John McCormick, the third Sunderland supporter to collect his thoughts and write on these pages about the agonisingly late recognition of Hillsborough truths, has a special reason to care enough to say what he thinks. Liverpool his adopted city, his children’s birthplace and the place from which friends and colleagues set off that day in 1989 to watch a game of football in Sheffield …
I thought long and hard before writing this. I was thinking of writing well before Jeremy posted on September 12 but I wasn’t there, at Hillsborough on April 15 1989 and have no links with any of the 96 or their families, so perhaps writing would make me a fraud.
Besides, enough people have already written eloquently and painfully of that day; what difference would I make?
However, I live here in Liverpool and I’ve been party to, if not part of, the suffering and humiliation that some decent, upstanding, law abiding citizens should never have had to endure. I’ve seen my home, the city where my children were born, dragged through the mud to protect reputations and save careers. I need to bear witness to that.
I did have colleagues who were there, and friends, and a couple of relatives. Thankfully, they all came home, bringing with them a tale of chaos, of incompetence, of blind insensitivity. But you didn’t need to be there, or in Liverpool, to know that. It was obvious from the TV pictures that were beamed around the world. What wasn’t so obvious was that the blame-shifting had begun.
As the early days grew into weeks, while the funerals were still taking place, the blame-shifting grew. Aided by The Sun, whose grotesque banner headline calumnised both the living and the dead, the lies were made real. Liverpool fans robbed the dead, Liverpool fans were drunk, Liverpool fans urinated on the police and stopped them doing their job. Lies – tell them enough and they become the truth.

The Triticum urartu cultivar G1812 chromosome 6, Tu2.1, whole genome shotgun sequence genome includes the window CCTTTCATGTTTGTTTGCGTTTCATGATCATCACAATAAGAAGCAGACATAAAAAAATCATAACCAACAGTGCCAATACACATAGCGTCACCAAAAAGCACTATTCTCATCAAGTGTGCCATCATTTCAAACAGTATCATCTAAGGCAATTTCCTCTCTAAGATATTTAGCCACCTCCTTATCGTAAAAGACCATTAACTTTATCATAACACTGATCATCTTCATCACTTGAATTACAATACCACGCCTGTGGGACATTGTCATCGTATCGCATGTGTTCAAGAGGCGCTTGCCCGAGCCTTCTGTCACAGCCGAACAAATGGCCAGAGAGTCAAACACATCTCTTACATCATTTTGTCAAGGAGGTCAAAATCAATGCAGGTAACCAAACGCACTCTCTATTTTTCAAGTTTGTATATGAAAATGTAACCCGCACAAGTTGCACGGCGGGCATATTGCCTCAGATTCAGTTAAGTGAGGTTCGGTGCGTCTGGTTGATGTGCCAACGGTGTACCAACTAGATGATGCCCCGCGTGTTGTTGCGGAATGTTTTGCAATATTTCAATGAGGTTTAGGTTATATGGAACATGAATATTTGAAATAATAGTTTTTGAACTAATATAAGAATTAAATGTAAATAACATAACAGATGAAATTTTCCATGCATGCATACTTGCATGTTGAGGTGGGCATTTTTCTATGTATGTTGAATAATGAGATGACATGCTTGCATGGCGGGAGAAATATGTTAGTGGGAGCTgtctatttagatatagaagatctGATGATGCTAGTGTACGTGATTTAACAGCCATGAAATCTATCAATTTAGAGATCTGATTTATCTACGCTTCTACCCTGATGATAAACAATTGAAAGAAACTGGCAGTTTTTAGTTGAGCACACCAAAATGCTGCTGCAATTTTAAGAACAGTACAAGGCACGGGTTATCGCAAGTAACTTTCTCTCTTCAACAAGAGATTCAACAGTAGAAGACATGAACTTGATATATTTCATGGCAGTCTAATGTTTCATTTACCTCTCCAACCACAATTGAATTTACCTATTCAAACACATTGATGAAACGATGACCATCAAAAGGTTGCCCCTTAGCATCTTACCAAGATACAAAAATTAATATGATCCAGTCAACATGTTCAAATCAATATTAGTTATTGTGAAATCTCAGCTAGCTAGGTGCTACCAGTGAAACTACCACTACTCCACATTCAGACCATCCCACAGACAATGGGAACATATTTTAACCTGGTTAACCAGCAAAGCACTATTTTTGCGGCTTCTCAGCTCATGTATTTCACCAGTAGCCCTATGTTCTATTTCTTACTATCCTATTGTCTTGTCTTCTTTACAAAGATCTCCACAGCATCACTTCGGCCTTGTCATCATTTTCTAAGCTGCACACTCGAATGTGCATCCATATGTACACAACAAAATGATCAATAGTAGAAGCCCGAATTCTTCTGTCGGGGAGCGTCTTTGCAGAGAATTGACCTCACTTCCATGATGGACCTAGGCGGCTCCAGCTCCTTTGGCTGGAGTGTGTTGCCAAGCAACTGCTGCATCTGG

Not this time. Not in Liverpool, not ever. We’ve known enough of the real truth from the start, and with that knowledge came the will to fight lies and evasions, injustice and moral cowardice. It was this which helped the families of the 96, with support from members of LFC, the Liverpool Echo, local MPs and the whole of Liverpool, to keep going until the whole truth came out.
The first intimations of that truth were not long in coming. A public inquiry led to the Taylor report of 1990, which found that the main cause of the disaster was “a failure of police control”.
However, that could never be enough. Taylor did not address many of the issues which required an answer, including the extent of any cover up, the action of the coroner, the culpability of individuals. That took another 20 years. Another 20 years of legal action, prevarication and suffering that could have been avoided had some people had the decency and the honesty to speak out or, in the case of Kelvin MacKenzie, the decency not to speak.
What now? I can’t easily describe the atmosphere in Liverpool. The word vindicated has been used and perhaps the cloud we’ve lived under is moving away. Even so, there’s no sense of jubiliation, no feeling of conclusion. The mood is sombre, reflective, quiet. The report can’t change the past. It can’t bring back the 96. But now the truth has finally come out, bringing with it the possibility that people will be held to account, that new inquests will be ordered, there’s a feeling that we might be able to move forward and ensure there is justice for the 96.
Twenty-three years and still waiting but at least, at last, we have the truth.
** Jeremy Robson on the Hillsborough report: https://safc.blog/2012/09/the-robson-report-hillsborough-guilt-and-shame-a-glimmer-of-human-compassion/
*** Mick Goulding: the anger of a man who was there: https://safc.blog/2012/09/hillsborough-truths-that-were-always-known-a-victory-that-remains-bitter-sweet/